We are proud to name internationally acclaimed, Oakland-based [singer-songwriter] Goapele the first recipient of this award. But as successful as she is, Goapele remains deeply rooted in her home community and in the struggle for human rights. We first saw her sing at rallies and demonstrations when both she and Ella Baker Center were just starting out. Today, she is still here with us, side by side, looking forward to a better day for all of our people.

The Ella Baker Center for Human Rights is a non-profit strategy and action center. The stated aim of the center is to work for justice, opportunity, and peace in urban America.

Discography[edit]

Studio albums
Singles

References[edit]

  1. ^ a b Swan, Rachel (August 5, 2009). "Goapele Gets Closer to Home". East Bay Express. Retrieved 2012-10-11. 
  2. ^ MacNeil, Jason. "Goapele > Biography". allmusic. Retrieved June 30, 2010. 
  3. ^ "Goapele". Goapele. Retrieved 2010-08-03. 
  4. ^ Nero, Mark Edward. "About Goapele". About.com. Retrieved 2012-10-11. 
  5. ^ "Goapele Biography - Selected works - Goapele, Music, Closer, 2005, Morris, and Change". Biography.jrank.org. Retrieved 2010-08-03. 
  6. ^ "News". VIBE. 2010-07-26. Retrieved 2010-08-03. 
  7. ^ Crooks, Peter (October 2009). "Old Soul/New Scene". Diablo Magazine. Retrieved 2012-10-11. 
  8. ^ "Harvest Time Staff". Harvest Time. Retrieved 2012-10-11. 
  9. ^ "Information Not Found". Billboard.com. Retrieved 2010-08-03. 
  10. ^ 20November 2002 http://www.sfbg.com/37/08/art_music_goapele.html
  11. ^ Golden age: 100-year-old metal artist still creating beautiful pieces In May 2007, Ries found a new source of inspiration, when his great-granddaughter Bahia was born to Goapele Mohlabane, Noa's daughter. Ries' most recent projects were a spoon for Bahia, as well as a mezuzah that was recently installed at Beth Chaim Congregation in Danville.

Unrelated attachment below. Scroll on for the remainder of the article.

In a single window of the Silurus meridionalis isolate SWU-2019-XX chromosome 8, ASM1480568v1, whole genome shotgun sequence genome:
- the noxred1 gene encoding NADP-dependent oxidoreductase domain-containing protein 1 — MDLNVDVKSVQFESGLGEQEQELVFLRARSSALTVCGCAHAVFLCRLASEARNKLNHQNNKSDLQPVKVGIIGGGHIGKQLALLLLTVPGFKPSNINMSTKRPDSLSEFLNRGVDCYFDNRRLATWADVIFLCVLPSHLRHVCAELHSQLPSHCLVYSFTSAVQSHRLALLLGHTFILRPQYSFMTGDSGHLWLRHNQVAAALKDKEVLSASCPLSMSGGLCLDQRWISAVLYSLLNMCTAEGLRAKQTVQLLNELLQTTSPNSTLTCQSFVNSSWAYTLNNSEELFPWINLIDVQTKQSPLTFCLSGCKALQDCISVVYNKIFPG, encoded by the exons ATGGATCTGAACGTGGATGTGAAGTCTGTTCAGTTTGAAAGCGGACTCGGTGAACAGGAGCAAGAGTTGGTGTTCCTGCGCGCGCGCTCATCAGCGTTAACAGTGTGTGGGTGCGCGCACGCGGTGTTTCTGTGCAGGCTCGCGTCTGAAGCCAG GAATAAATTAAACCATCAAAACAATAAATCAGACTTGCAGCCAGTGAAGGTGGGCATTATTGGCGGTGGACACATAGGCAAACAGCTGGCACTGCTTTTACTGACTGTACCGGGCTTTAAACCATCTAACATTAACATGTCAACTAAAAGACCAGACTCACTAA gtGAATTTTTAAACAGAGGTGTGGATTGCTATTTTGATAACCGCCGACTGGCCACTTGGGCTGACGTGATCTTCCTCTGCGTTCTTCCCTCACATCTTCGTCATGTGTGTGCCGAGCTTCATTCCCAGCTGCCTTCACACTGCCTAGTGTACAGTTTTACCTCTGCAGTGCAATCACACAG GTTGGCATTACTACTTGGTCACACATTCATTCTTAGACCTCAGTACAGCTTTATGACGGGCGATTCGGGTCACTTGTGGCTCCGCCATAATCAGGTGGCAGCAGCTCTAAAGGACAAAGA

12. ^ http://www.sacbee.com/2010/08/13/2953088/back-after-having-daughter-goapele.html Now in her 30s and the mother of a 3-year-old daughter
  13. ^ 5 August 2007 http://wandaspicks.com/home/index.php?option=com_content&task=view&id=132&Itemid=2
  14. ^ 28 July 2010 http://goapele.com/blog/?p=401
  15. ^ MUSHKASHA. "Deep Reflections of The Acquarian". fmshai.blogspot.com. Retrieved 2004-07-07. 
  16. ^ "ASCAP J.A.M. - Where the Future of Music Begins". Ascap.com. Retrieved 2010-08-03. 
  17. ^ a b "Music News, Reviews, Articles, Information, News Online & Free Music". Billboard.com. Retrieved 2010-08-03. 
  18. ^ "Change It All, Goapele, Music CD - Barnes & Noble". Music.barnesandnoble.com. 2005-12-27. Retrieved 2010-08-03. 
  19. ^ http://www.goapelepress.com
  20. ^ Harlem says: (2009-07-11). "Goapele Milk & Honey:New Goapele Album Song Music". Rnbmusicblog.com. Retrieved 2010-08-03. 
  21. ^ [1][dead link]
  22. ^ Kwateng, Danielle (July 27, 2010). "Goapele Talks About Her "Victory" and Upcoming Album". Madame Noire. Retrieved 2012-10-11. 
  23. ^ "New Music: Goapele with Hip Hop Pantsula - "Victory"". About.com. July 21, 2010. Retrieved 2012-10-11. 
  24. ^ Theatrix (July 20, 2010). "Goapele X Hip Hop Pantsula Present "Victory"". Goapele.com. Retrieved 2012-10-11. 
  25. ^ Article Tools. "Changing It All With Goapele | ymib.com - Daily Inspiration". ymib.com. Retrieved 2010-08-03. 

External links[edit]